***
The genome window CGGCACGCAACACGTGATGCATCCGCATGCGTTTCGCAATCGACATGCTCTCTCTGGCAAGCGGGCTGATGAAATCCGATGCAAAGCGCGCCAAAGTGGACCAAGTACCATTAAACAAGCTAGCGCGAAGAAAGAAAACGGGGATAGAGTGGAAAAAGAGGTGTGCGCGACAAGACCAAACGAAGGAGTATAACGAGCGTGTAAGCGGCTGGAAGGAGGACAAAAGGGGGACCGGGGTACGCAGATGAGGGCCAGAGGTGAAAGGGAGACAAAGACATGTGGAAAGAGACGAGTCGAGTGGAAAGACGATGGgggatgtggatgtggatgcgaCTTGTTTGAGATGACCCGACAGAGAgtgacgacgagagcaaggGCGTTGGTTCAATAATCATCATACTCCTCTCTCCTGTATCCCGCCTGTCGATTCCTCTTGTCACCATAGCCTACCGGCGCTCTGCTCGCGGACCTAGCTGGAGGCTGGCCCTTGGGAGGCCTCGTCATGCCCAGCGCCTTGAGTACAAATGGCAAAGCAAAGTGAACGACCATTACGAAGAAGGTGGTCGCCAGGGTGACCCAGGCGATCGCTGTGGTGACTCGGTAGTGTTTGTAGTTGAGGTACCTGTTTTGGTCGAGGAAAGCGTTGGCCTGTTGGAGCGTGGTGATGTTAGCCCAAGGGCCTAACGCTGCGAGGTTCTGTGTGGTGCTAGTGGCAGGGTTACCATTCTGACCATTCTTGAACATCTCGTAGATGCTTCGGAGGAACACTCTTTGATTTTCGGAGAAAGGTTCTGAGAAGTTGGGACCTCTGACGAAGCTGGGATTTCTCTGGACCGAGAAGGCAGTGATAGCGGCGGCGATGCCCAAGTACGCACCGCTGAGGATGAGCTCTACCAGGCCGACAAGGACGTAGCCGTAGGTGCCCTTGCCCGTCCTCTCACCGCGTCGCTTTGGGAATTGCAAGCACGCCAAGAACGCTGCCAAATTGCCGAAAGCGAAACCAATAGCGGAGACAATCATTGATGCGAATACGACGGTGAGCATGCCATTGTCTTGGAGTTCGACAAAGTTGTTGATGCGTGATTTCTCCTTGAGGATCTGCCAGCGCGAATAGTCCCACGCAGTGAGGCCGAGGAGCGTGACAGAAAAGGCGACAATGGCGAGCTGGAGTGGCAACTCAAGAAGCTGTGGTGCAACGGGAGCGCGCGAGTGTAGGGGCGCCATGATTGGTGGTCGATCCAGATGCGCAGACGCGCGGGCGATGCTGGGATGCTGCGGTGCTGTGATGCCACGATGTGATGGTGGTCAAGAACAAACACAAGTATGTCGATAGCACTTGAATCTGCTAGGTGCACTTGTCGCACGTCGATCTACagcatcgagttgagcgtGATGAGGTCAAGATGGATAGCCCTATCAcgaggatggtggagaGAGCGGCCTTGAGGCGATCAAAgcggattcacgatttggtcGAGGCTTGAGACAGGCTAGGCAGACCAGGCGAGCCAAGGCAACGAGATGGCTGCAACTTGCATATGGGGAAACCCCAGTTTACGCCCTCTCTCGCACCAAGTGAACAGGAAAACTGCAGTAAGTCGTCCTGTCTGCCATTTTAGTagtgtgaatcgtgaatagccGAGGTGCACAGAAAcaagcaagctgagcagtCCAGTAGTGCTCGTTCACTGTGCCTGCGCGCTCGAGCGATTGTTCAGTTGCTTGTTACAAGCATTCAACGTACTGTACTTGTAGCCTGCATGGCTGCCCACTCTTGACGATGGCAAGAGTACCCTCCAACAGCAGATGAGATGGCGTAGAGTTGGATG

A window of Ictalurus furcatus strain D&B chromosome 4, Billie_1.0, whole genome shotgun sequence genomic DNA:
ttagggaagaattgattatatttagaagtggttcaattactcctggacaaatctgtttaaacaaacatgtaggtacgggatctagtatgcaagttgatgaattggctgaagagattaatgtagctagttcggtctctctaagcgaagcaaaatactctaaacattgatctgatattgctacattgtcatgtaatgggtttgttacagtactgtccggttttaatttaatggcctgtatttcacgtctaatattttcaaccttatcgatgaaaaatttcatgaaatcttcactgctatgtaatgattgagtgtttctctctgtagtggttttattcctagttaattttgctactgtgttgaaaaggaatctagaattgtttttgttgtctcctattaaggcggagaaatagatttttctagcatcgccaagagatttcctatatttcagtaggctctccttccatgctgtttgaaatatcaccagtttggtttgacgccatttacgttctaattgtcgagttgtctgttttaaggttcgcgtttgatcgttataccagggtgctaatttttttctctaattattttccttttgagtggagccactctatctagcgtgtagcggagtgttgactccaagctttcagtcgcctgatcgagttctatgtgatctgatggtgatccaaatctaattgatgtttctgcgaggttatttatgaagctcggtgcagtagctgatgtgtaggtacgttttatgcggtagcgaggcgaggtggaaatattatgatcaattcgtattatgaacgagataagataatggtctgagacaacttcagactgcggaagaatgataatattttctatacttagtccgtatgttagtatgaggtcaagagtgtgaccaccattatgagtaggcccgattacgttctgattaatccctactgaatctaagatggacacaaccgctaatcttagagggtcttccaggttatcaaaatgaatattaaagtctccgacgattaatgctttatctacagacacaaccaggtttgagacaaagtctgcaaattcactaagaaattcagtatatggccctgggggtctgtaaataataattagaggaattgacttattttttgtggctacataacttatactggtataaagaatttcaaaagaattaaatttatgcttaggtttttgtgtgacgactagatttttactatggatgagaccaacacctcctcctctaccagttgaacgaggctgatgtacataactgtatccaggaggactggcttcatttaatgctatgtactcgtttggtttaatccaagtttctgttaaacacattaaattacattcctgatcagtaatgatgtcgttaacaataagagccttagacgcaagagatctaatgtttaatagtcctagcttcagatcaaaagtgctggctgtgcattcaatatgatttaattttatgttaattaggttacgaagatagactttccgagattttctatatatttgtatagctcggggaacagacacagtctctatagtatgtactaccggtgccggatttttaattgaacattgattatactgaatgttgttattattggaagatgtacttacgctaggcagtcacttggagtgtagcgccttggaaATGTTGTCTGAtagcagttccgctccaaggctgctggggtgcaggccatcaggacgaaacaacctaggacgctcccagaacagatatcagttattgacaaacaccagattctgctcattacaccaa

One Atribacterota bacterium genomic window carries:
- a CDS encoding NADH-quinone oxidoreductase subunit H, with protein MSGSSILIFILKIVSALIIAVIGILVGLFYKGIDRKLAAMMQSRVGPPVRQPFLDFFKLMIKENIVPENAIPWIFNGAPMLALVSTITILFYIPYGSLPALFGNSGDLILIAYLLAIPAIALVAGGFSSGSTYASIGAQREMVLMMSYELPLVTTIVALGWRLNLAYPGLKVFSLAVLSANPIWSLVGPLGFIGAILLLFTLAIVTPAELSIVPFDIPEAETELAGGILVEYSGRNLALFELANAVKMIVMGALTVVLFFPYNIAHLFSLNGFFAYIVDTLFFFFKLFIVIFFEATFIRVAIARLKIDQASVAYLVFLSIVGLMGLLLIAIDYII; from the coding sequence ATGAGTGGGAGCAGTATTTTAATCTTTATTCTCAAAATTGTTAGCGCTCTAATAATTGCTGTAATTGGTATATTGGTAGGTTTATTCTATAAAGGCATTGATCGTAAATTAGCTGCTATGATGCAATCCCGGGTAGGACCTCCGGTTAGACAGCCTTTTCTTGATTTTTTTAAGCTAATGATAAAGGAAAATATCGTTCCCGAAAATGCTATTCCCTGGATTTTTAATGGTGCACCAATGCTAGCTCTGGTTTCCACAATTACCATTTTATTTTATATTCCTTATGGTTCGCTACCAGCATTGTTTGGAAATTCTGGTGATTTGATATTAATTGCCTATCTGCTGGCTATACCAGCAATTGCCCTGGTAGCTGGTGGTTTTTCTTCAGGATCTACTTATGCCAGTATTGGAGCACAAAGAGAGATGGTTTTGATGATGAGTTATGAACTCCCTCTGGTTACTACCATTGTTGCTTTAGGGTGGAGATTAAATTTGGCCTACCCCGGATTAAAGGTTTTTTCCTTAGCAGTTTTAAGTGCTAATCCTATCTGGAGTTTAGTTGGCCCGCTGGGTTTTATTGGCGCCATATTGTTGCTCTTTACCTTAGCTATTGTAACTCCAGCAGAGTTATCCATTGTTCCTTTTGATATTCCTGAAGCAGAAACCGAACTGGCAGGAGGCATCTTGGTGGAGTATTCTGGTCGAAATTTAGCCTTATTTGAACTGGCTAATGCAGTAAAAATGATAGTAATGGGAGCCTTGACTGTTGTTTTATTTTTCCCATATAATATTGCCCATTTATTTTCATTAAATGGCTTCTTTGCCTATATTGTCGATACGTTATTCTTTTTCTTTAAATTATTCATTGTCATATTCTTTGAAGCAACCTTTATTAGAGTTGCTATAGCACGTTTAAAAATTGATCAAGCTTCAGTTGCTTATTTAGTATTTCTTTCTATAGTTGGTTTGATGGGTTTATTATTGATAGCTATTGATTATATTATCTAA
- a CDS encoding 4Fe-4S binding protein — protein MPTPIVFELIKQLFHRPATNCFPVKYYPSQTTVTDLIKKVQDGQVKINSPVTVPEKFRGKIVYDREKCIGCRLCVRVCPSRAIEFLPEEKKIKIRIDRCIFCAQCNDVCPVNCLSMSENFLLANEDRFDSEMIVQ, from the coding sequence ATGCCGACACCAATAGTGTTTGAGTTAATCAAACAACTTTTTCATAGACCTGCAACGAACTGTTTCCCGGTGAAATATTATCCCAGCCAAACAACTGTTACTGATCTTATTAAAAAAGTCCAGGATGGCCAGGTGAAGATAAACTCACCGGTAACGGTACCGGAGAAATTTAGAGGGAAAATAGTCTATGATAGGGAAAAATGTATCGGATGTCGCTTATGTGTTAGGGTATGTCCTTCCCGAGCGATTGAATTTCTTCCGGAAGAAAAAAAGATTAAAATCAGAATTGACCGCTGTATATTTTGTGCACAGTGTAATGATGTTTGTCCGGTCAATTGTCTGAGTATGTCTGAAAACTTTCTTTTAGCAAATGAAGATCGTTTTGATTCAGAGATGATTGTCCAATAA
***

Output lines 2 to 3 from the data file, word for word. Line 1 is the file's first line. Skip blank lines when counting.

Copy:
A window of Ictalurus furcatus strain D&B chromosome 4, Billie_1.0, whole genome shotgun sequence genomic DNA:
ttagggaagaattgattatatttagaagtggttcaattactcctggacaaatctgtttaaacaaacatgtaggtacgggatctagtatgcaagttgatgaattggctgaagagattaatgtagctagttcggtctctctaagcgaagcaaaatactctaaacattgatctgatattgctacattgtcatgtaatgggtttgttacagtactgtccggttttaatttaatggcctgtatttcacgtctaatattttcaaccttatcgatgaaaaatttcatgaaatcttcactgctatgtaatgattgagtgtttctctctgtagtggttttattcctagttaattttgctactgtgttgaaaaggaatctagaattgtttttgttgtctcctattaaggcggagaaatagatttttctagcatcgccaagagatttcctatatttcagtaggctctccttccatgctgtttgaaatatcaccagtttggtttgacgccatttacgttctaattgtcgagttgtctgttttaaggttcgcgtttgatcgttataccagggtgctaatttttttctctaattattttccttttgagtggagccactctatctagcgtgtagcggagtgttgactccaagctttcagtcgcctgatcgagttctatgtgatctgatggtgatccaaatctaattgatgtttctgcgaggttatttatgaagctcggtgcagtagctgatgtgtaggtacgttttatgcggtagcgaggcgaggtggaaatattatgatcaattcgtattatgaacgagataagataatggtctgagacaacttcagactgcggaagaatgataatattttctatacttagtccgtatgttagtatgaggtcaagagtgtgaccaccattatgagtaggcccgattacgttctgattaatccctactgaatctaagatggacacaaccgctaatcttagagggtcttccaggttatcaaaatgaatattaaagtctccgacgattaatgctttatctacagacacaaccaggtttgagacaaagtctgcaaattcactaagaaattcagtatatggccctgggggtctgtaaataataattagaggaattgacttattttttgtggctacataacttatactggtataaagaatttcaaaagaattaaatttatgcttaggtttttgtgtgacgactagatttttactatggatgagaccaacacctcctcctctaccagttgaacgaggctgatgtacataactgtatccaggaggactggcttcatttaatgctatgtactcgtttggtttaatccaagtttctgttaaacacattaaattacattcctgatcagtaatgatgtcgttaacaataagagccttagacgcaagagatctaatgtttaatagtcctagcttcagatcaaaagtgctggctgtgcattcaatatgatttaattttatgttaattaggttacgaagatagactttccgagattttctatatatttgtatagctcggggaacagacacagtctctatagtatgtactaccggtgccggatttttaattgaacattgattatactgaatgttgttattattggaagatgtacttacgctaggcagtcacttggagtgtagcgccttggaaATGTTGTCTGAtagcagttccgctccaaggctgctggggtgcaggccatcaggacgaaacaacctaggacgctcccagaacagatatcagttattgacaaacaccagattctgctcattacaccaa